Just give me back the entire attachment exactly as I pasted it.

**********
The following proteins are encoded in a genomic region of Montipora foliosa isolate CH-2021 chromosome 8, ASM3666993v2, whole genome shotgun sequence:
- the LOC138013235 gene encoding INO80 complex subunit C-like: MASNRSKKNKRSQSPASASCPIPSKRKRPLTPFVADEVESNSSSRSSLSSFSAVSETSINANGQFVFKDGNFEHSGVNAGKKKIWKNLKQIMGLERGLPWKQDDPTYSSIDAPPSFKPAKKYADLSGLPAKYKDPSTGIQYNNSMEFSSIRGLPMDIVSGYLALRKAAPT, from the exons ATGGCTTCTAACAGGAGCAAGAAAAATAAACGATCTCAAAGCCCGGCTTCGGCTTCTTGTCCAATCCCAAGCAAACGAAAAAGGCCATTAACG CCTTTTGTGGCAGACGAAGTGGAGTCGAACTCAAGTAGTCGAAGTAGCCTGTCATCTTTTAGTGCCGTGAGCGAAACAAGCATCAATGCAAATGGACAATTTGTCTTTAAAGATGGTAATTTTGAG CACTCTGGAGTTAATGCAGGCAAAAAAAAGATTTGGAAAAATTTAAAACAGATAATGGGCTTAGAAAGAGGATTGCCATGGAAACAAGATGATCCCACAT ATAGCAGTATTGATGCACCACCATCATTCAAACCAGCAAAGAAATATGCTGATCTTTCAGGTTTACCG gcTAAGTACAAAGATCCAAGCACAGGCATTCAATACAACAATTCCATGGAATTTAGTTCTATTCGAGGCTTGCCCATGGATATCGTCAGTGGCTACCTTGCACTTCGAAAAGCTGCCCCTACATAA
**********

The following proteins are encoded in a genomic region of Montipora foliosa isolate CH-2021 chromosome 8, ASM3666993v2, whole genome shotgun sequence:
- the LOC138013235 gene encoding INO80 complex subunit C-like: MASNRSKKNKRSQSPASASCPIPSKRKRPLTPFVADEVESNSSSRSSLSSFSAVSETSINANGQFVFKDGNFEHSGVNAGKKKIWKNLKQIMGLERGLPWKQDDPTYSSIDAPPSFKPAKKYADLSGLPAKYKDPSTGIQYNNSMEFSSIRGLPMDIVSGYLALRKAAPT, from the exons ATGGCTTCTAACAGGAGCAAGAAAAATAAACGATCTCAAAGCCCGGCTTCGGCTTCTTGTCCAATCCCAAGCAAACGAAAAAGGCCATTAACG CCTTTTGTGGCAGACGAAGTGGAGTCGAACTCAAGTAGTCGAAGTAGCCTGTCATCTTTTAGTGCCGTGAGCGAAACAAGCATCAATGCAAATGGACAATTTGTCTTTAAAGATGGTAATTTTGAG CACTCTGGAGTTAATGCAGGCAAAAAAAAGATTTGGAAAAATTTAAAACAGATAATGGGCTTAGAAAGAGGATTGCCATGGAAACAAGATGATCCCACAT ATAGCAGTATTGATGCACCACCATCATTCAAACCAGCAAAGAAATATGCTGATCTTTCAGGTTTACCG gcTAAGTACAAAGATCCAAGCACAGGCATTCAATACAACAATTCCATGGAATTTAGTTCTATTCGAGGCTTGCCCATGGATATCGTCAGTGGCTACCTTGCACTTCGAAAAGCTGCCCCTACATAA